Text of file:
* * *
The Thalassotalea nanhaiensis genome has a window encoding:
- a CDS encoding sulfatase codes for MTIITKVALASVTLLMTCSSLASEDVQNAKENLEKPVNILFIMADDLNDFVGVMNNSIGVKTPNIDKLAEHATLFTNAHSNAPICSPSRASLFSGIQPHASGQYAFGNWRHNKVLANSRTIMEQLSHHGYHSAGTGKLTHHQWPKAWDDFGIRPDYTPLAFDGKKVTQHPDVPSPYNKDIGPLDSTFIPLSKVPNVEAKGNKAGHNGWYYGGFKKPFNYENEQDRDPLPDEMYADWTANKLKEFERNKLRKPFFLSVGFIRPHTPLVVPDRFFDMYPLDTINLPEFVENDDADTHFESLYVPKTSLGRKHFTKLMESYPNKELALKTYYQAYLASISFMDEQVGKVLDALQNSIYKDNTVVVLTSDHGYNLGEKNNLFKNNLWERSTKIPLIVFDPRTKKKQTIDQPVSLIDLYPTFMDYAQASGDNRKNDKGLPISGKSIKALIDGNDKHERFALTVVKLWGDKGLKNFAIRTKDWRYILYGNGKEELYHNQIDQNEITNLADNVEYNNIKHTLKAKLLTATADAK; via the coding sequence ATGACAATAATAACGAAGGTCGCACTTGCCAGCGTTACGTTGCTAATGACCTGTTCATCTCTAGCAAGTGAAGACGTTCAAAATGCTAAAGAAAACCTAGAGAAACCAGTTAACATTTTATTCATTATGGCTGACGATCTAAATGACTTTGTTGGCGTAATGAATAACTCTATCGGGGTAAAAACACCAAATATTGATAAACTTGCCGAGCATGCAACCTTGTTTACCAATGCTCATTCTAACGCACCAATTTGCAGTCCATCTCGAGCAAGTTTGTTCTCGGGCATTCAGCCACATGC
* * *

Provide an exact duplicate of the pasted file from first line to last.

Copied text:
The Thalassotalea nanhaiensis genome has a window encoding:
- a CDS encoding sulfatase codes for MTIITKVALASVTLLMTCSSLASEDVQNAKENLEKPVNILFIMADDLNDFVGVMNNSIGVKTPNIDKLAEHATLFTNAHSNAPICSPSRASLFSGIQPHASGQYAFGNWRHNKVLANSRTIMEQLSHHGYHSAGTGKLTHHQWPKAWDDFGIRPDYTPLAFDGKKVTQHPDVPSPYNKDIGPLDSTFIPLSKVPNVEAKGNKAGHNGWYYGGFKKPFNYENEQDRDPLPDEMYADWTANKLKEFERNKLRKPFFLSVGFIRPHTPLVVPDRFFDMYPLDTINLPEFVENDDADTHFESLYVPKTSLGRKHFTKLMESYPNKELALKTYYQAYLASISFMDEQVGKVLDALQNSIYKDNTVVVLTSDHGYNLGEKNNLFKNNLWERSTKIPLIVFDPRTKKKQTIDQPVSLIDLYPTFMDYAQASGDNRKNDKGLPISGKSIKALIDGNDKHERFALTVVKLWGDKGLKNFAIRTKDWRYILYGNGKEELYHNQIDQNEITNLADNVEYNNIKHTLKAKLLTATADAK; via the coding sequence ATGACAATAATAACGAAGGTCGCACTTGCCAGCGTTACGTTGCTAATGACCTGTTCATCTCTAGCAAGTGAAGACGTTCAAAATGCTAAAGAAAACCTAGAGAAACCAGTTAACATTTTATTCATTATGGCTGACGATCTAAATGACTTTGTTGGCGTAATGAATAACTCTATCGGGGTAAAAACACCAAATATTGATAAACTTGCCGAGCATGCAACCTTGTTTACCAATGCTCATTCTAACGCACCAATTTGCAGTCCATCTCGAGCAAGTTTGTTCTCGGGCATTCAGCCACATGC